A log-log plot of population sizes across the 200 largest UK towns and cities is shown in Figure 2. This again suggests that the Pareto distribution appears a reasonable candidate model. However, this time we have some evidence against Zipf’s law. A 95% confidence interval for the exponent of the Pareto distribution is (1.173, 1.548). In [3] Zipf’s law is interpreted as satisfying a steady-growth condition. Finally, confidence intervals constructed using methods in [3] again suggest that the City of London does not appear unduly large with respect to other cities in the United Kingdom.

Figure 2: Log-log plot for the 200 largest towns and cities in the United Kingdom

In conclusion, neither London, Greater London nor Greater Manchester seem to be markedly different from the rest of the United Kingdom in terms of population size. If these areas are seen as generally large and prosperous perhaps they do contain economic lessons that the rest of the United Kingdom can learn from. Metropolitan areas appear to be in a state of steady growth whilst cities do not. Our findings are slightly different to similar studies [6,7], reinforcing the fact that Zipf’s distributions, extreme-value statistics and even the simplest economic data sets all constitute remarkably complex systems.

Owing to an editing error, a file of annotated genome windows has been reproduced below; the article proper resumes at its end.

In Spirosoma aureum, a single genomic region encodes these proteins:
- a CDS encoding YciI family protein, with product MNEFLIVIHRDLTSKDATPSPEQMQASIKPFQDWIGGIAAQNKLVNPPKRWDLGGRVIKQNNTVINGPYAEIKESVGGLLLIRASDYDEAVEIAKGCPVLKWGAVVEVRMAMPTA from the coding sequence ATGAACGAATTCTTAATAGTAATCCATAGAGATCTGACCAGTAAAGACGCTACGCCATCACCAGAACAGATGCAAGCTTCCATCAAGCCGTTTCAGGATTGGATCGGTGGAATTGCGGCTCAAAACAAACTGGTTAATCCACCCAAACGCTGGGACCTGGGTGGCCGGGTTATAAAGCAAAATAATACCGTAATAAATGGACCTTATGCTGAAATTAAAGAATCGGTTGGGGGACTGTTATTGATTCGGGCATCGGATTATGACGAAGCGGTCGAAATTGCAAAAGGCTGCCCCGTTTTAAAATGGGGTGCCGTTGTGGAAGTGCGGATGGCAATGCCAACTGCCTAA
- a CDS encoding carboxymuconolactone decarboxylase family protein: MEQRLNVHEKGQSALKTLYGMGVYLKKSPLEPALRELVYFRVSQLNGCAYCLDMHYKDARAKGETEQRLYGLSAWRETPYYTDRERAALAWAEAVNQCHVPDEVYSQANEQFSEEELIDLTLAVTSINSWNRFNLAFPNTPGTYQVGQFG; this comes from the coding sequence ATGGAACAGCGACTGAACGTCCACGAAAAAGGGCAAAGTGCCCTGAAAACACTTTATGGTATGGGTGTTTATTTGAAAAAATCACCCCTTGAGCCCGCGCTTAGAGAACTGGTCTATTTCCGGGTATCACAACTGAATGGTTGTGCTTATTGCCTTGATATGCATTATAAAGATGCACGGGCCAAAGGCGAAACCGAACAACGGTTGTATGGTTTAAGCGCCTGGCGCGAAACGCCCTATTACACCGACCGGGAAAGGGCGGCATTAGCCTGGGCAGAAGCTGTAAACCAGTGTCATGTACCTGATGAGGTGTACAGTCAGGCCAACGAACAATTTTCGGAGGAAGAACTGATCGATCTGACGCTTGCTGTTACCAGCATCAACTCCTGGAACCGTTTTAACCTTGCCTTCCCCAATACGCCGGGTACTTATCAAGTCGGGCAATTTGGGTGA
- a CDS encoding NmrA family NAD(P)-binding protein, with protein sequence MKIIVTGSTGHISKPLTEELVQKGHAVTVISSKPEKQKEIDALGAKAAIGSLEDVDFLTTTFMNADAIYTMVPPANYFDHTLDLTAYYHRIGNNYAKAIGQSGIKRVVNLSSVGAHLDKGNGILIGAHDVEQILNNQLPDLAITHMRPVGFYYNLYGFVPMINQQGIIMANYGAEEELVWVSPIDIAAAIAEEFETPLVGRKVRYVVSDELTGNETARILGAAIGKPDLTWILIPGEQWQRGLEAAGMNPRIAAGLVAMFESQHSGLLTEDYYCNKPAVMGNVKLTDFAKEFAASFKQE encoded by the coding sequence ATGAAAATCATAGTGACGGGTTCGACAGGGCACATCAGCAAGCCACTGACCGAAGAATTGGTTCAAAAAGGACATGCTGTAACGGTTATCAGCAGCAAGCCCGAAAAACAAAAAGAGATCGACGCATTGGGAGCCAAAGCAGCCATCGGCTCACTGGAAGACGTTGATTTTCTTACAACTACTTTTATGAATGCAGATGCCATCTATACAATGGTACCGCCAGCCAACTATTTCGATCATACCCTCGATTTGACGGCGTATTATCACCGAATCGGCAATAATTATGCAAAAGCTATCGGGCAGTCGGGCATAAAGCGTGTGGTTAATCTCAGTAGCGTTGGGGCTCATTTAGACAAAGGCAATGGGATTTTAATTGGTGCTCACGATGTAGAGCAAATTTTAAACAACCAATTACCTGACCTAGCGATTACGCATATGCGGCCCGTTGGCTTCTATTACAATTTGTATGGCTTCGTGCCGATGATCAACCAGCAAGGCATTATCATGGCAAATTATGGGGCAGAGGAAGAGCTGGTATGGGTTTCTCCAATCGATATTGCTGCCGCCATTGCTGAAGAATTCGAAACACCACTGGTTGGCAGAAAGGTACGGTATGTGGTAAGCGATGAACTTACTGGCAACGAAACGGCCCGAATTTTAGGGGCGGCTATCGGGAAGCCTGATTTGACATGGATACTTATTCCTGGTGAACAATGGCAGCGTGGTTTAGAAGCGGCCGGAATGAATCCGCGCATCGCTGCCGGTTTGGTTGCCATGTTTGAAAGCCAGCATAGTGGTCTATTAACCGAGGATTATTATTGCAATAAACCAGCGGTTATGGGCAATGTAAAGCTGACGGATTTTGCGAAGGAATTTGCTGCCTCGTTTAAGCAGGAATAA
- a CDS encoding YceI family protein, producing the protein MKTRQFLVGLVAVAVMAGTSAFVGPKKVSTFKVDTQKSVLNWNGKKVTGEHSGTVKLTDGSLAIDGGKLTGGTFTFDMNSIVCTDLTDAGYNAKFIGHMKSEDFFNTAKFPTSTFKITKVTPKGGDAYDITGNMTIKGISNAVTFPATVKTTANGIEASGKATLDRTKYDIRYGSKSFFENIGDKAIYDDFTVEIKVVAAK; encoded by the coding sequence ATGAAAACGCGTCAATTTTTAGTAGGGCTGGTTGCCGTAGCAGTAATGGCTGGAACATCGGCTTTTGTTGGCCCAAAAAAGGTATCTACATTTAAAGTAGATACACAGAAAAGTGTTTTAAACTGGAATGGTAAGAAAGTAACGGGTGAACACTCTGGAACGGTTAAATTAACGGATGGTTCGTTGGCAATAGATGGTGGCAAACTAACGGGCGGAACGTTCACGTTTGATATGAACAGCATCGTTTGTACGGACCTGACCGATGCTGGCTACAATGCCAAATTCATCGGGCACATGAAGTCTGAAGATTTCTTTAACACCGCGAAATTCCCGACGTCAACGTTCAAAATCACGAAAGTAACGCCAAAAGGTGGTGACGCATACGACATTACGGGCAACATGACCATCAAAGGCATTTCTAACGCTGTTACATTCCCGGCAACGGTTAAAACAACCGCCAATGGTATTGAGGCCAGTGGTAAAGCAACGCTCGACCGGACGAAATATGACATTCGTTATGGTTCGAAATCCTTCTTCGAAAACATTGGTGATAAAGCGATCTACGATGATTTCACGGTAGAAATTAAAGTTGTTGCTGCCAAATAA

References
1. Webber, E. (2014) Should all English cities be more like Manchester? BBC News Website. www.bbc.co.uk/news/uk-29459243
2. Blond, P. and Morrin, M. (2014) Devo Max – Devo Manc: Place-based public services. Published Report, ResPublica Trust Think Tank. www.respublica.org.uk/documents/csv_Devo%20Max%20Report.pdf
3. Gabaix, X. (1999) Zipf’s law for cities: an explanation. The Quarterly Journal of Economics 114, 739-767.
4. Voit, J. (2005) The Statistical Mechanics of Financial Markets, third edition. Springer, Berlin.
5. Malevergne, Y., Pisarenko, V. F., Sornette, D. (2011) Testing the Pareto against the lognormal distributions with the uniformly most powerful unbiased test applied to the distribution of cities. Physical Review E 83, 036111.
6. Pisarenko, V, F. and Sornette, D. (2012) Robust statistical tests of Dragon-Kings beyond power law distributions. European Physical Journal Special Topics 205, 95-115.
7. Reiss, R. (1989) Approximate Distributions of Order Statistics. Springer, London.
8. Overman, H. (2013) The economic future of British cities. CentrePiece Summer, 2-5.